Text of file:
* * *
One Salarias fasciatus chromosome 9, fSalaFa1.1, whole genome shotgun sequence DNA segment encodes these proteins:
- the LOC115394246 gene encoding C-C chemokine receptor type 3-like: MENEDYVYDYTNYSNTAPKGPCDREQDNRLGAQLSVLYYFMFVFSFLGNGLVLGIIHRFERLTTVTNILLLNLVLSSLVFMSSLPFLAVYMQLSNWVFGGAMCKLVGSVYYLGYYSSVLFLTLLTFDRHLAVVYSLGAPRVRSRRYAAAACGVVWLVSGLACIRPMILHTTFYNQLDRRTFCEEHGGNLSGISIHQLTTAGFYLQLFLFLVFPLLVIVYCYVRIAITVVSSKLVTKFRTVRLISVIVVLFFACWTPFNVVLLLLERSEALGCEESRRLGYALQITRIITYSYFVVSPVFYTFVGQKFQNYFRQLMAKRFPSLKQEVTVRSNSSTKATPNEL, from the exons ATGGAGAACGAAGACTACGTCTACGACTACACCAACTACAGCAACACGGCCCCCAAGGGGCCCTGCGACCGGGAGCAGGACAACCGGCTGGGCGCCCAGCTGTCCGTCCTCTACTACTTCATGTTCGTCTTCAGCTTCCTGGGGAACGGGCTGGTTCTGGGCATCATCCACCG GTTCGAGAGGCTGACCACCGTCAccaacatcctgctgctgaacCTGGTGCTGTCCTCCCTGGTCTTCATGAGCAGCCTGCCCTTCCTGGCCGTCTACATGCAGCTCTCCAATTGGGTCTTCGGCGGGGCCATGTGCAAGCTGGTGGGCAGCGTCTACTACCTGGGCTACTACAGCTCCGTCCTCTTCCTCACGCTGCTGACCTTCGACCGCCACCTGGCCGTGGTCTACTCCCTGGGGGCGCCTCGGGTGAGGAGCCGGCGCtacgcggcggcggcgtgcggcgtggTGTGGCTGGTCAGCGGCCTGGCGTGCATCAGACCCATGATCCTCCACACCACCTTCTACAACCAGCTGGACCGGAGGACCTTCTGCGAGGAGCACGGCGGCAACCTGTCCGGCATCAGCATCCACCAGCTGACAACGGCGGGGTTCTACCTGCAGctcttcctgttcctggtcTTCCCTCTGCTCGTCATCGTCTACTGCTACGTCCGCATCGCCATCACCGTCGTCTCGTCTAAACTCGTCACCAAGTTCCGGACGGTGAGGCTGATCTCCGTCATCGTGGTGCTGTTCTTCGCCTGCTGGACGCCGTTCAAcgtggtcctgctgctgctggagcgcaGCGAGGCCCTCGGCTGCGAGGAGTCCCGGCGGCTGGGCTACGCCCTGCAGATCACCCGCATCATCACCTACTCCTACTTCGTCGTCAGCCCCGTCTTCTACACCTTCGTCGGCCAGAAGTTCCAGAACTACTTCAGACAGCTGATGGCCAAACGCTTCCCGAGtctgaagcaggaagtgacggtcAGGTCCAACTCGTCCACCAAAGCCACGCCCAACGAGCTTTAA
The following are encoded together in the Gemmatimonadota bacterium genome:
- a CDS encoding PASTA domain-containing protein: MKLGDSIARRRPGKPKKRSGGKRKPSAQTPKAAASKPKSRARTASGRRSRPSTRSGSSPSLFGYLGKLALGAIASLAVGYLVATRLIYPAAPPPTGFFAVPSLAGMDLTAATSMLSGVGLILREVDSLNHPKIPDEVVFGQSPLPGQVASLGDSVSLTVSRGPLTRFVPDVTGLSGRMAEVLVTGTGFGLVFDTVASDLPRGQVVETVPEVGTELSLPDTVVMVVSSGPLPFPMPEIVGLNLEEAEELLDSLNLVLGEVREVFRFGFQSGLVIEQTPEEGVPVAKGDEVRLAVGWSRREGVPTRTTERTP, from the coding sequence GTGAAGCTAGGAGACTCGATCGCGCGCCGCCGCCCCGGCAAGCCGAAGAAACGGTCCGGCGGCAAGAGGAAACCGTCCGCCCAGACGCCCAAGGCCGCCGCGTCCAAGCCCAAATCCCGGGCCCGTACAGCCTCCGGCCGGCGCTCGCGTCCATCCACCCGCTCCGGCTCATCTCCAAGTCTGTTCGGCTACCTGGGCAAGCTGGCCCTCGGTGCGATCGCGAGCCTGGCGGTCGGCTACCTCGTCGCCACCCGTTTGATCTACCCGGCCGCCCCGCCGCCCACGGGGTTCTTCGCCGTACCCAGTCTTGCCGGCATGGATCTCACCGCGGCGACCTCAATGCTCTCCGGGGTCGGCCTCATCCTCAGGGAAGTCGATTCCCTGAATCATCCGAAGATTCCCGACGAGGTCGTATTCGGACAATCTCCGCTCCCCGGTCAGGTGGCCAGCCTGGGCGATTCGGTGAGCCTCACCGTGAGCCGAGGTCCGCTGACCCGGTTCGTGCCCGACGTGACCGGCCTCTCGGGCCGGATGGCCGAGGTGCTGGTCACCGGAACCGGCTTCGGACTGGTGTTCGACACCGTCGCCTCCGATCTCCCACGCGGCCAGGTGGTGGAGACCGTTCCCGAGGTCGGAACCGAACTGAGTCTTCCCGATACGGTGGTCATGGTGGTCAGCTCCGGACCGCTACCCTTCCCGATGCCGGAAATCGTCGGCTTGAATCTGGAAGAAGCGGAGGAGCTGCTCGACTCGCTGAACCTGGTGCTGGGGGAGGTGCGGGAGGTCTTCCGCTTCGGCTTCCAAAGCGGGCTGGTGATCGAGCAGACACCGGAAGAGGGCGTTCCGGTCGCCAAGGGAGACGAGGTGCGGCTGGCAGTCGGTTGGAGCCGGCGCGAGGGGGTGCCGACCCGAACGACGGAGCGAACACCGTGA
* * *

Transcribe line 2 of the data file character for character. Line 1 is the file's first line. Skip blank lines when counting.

- the LOC115394246 gene encoding C-C chemokine receptor type 3-like: MENEDYVYDYTNYSNTAPKGPCDREQDNRLGAQLSVLYYFMFVFSFLGNGLVLGIIHRFERLTTVTNILLLNLVLSSLVFMSSLPFLAVYMQLSNWVFGGAMCKLVGSVYYLGYYSSVLFLTLLTFDRHLAVVYSLGAPRVRSRRYAAAACGVVWLVSGLACIRPMILHTTFYNQLDRRTFCEEHGGNLSGISIHQLTTAGFYLQLFLFLVFPLLVIVYCYVRIAITVVSSKLVTKFRTVRLISVIVVLFFACWTPFNVVLLLLERSEALGCEESRRLGYALQITRIITYSYFVVSPVFYTFVGQKFQNYFRQLMAKRFPSLKQEVTVRSNSSTKATPNEL, from the exons ATGGAGAACGAAGACTACGTCTACGACTACACCAACTACAGCAACACGGCCCCCAAGGGGCCCTGCGACCGGGAGCAGGACAACCGGCTGGGCGCCCAGCTGTCCGTCCTCTACTACTTCATGTTCGTCTTCAGCTTCCTGGGGAACGGGCTGGTTCTGGGCATCATCCACCG GTTCGAGAGGCTGACCACCGTCAccaacatcctgctgctgaacCTGGTGCTGTCCTCCCTGGTCTTCATGAGCAGCCTGCCCTTCCTGGCCGTCTACATGCAGCTCTCCAATTGGGTCTTCGGCGGGGCCATGTGCAAGCTGGTGGGCAGCGTCTACTACCTGGGCTACTACAGCTCCGTCCTCTTCCTCACGCTGCTGACCTTCGACCGCCACCTGGCCGTGGTCTACTCCCTGGGGGCGCCTCGGGTGAGGAGCCGGCGCtacgcggcggcggcgtgcggcgtggTGTGGCTGGTCAGCGGCCTGGCGTGCATCAGACCCATGATCCTCCACACCACCTTCTACAACCAGCTGGACCGGAGGACCTTCTGCGAGGAGCACGGCGGCAACCTGTCCGGCATCAGCATCCACCAGCTGACAACGGCGGGGTTCTACCTGCAGctcttcctgttcctggtcTTCCCTCTGCTCGTCATCGTCTACTGCTACGTCCGCATCGCCATCACCGTCGTCTCGTCTAAACTCGTCACCAAGTTCCGGACGGTGAGGCTGATCTCCGTCATCGTGGTGCTGTTCTTCGCCTGCTGGACGCCGTTCAAcgtggtcctgctgctgctggagcgcaGCGAGGCCCTCGGCTGCGAGGAGTCCCGGCGGCTGGGCTACGCCCTGCAGATCACCCGCATCATCACCTACTCCTACTTCGTCGTCAGCCCCGTCTTCTACACCTTCGTCGGCCAGAAGTTCCAGAACTACTTCAGACAGCTGATGGCCAAACGCTTCCCGAGtctgaagcaggaagtgacggtcAGGTCCAACTCGTCCACCAAAGCCACGCCCAACGAGCTTTAA